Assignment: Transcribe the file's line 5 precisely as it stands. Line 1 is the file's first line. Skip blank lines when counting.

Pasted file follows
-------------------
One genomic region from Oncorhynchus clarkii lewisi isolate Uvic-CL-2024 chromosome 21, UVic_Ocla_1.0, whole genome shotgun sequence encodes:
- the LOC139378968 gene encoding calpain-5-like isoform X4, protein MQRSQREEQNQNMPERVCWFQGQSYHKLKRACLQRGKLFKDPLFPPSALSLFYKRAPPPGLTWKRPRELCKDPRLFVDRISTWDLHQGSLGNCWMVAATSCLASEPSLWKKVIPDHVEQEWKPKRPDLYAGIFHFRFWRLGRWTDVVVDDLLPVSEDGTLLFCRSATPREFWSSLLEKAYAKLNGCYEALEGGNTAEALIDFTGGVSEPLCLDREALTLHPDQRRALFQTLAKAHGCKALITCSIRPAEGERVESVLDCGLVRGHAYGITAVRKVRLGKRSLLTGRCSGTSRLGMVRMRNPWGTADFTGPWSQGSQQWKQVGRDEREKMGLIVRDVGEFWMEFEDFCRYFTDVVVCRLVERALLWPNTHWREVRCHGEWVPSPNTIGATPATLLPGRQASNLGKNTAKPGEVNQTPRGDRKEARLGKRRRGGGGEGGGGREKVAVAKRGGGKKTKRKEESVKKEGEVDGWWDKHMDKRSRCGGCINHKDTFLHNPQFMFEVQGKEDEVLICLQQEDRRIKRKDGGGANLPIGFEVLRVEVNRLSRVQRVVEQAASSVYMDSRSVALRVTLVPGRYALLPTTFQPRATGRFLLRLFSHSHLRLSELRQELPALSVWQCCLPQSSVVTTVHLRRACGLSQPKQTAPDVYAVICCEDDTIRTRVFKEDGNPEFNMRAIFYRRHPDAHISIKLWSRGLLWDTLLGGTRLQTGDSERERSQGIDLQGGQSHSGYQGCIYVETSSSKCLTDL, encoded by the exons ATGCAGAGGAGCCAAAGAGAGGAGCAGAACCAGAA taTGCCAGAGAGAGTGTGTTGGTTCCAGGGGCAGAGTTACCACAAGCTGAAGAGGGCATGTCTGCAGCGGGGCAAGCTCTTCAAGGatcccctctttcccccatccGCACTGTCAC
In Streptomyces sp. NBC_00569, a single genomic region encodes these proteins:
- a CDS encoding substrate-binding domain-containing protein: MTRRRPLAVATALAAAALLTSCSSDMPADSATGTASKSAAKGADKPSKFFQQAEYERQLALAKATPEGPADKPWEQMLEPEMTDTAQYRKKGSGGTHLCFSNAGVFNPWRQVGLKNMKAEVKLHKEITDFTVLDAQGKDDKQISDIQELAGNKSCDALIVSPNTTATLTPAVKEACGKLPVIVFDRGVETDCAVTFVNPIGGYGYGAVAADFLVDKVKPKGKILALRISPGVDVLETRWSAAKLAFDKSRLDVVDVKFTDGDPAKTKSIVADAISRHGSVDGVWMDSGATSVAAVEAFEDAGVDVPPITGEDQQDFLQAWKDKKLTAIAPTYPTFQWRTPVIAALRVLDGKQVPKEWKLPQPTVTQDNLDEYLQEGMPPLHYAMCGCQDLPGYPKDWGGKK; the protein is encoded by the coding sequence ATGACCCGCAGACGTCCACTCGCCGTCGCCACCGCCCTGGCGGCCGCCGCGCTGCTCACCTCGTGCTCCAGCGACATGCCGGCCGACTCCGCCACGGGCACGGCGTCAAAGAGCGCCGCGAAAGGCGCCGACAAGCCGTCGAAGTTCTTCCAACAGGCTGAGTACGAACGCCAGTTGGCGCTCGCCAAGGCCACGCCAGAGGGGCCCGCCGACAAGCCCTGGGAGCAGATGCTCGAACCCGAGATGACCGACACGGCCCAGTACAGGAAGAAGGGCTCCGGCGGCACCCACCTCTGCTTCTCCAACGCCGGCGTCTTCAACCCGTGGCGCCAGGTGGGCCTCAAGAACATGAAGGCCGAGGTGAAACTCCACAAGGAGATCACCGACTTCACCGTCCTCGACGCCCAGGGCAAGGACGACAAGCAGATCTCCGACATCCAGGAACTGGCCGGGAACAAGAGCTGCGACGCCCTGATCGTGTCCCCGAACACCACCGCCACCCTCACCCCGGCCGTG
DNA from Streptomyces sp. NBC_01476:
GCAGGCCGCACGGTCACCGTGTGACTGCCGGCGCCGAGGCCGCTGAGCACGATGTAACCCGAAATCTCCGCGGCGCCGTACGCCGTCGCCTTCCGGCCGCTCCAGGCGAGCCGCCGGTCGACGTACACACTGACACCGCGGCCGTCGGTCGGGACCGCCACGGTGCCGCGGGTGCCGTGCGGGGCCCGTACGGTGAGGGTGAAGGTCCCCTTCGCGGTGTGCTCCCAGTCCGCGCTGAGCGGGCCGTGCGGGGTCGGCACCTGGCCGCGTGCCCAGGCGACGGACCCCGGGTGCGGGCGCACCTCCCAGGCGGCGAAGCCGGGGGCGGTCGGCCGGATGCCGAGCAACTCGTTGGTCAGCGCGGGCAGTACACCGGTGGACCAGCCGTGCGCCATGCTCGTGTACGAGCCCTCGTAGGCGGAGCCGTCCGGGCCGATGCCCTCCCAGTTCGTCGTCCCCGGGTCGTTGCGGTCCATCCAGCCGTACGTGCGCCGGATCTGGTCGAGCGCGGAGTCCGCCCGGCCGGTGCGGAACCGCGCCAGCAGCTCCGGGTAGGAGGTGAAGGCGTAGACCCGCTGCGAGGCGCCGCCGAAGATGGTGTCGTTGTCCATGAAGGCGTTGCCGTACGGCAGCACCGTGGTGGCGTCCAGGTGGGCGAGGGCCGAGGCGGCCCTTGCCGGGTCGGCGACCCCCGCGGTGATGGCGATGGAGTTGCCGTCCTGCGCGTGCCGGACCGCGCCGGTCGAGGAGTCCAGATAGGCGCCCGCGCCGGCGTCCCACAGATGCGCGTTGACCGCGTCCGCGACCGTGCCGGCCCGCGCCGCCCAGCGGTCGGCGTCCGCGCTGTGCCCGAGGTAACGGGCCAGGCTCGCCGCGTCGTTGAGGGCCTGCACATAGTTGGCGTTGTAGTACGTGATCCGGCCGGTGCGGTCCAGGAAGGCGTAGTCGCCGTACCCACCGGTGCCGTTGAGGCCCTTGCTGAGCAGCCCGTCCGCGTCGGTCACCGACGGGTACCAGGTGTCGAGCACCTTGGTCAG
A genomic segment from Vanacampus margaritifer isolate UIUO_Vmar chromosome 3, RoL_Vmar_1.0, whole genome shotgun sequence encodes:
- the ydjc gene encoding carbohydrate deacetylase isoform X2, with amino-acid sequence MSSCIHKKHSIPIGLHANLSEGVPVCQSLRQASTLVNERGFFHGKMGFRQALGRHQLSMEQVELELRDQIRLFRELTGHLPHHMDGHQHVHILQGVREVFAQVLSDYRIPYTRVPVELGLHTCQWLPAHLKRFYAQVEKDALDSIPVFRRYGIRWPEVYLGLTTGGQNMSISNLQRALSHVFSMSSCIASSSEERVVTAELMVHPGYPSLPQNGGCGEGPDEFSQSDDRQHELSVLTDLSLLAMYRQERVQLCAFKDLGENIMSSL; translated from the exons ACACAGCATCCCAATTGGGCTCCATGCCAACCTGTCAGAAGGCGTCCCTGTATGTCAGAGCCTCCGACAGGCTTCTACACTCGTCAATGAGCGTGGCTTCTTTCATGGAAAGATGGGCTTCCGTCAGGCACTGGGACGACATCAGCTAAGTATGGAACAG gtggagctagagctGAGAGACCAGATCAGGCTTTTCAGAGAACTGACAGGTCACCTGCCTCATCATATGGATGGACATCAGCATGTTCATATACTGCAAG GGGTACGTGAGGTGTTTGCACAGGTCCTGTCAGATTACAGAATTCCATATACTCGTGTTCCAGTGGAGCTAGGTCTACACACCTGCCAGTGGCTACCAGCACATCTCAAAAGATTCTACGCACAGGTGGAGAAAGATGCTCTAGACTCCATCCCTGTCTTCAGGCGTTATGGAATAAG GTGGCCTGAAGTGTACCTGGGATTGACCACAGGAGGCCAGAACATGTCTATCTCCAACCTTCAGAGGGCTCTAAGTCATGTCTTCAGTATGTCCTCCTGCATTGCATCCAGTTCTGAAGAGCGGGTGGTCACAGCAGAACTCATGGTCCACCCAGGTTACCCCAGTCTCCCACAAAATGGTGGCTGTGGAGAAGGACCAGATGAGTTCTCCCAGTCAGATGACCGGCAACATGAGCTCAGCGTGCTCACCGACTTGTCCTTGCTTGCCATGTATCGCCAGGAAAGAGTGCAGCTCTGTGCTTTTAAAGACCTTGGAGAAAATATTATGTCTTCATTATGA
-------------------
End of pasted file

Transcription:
DNA from Streptomyces sp. NBC_01476: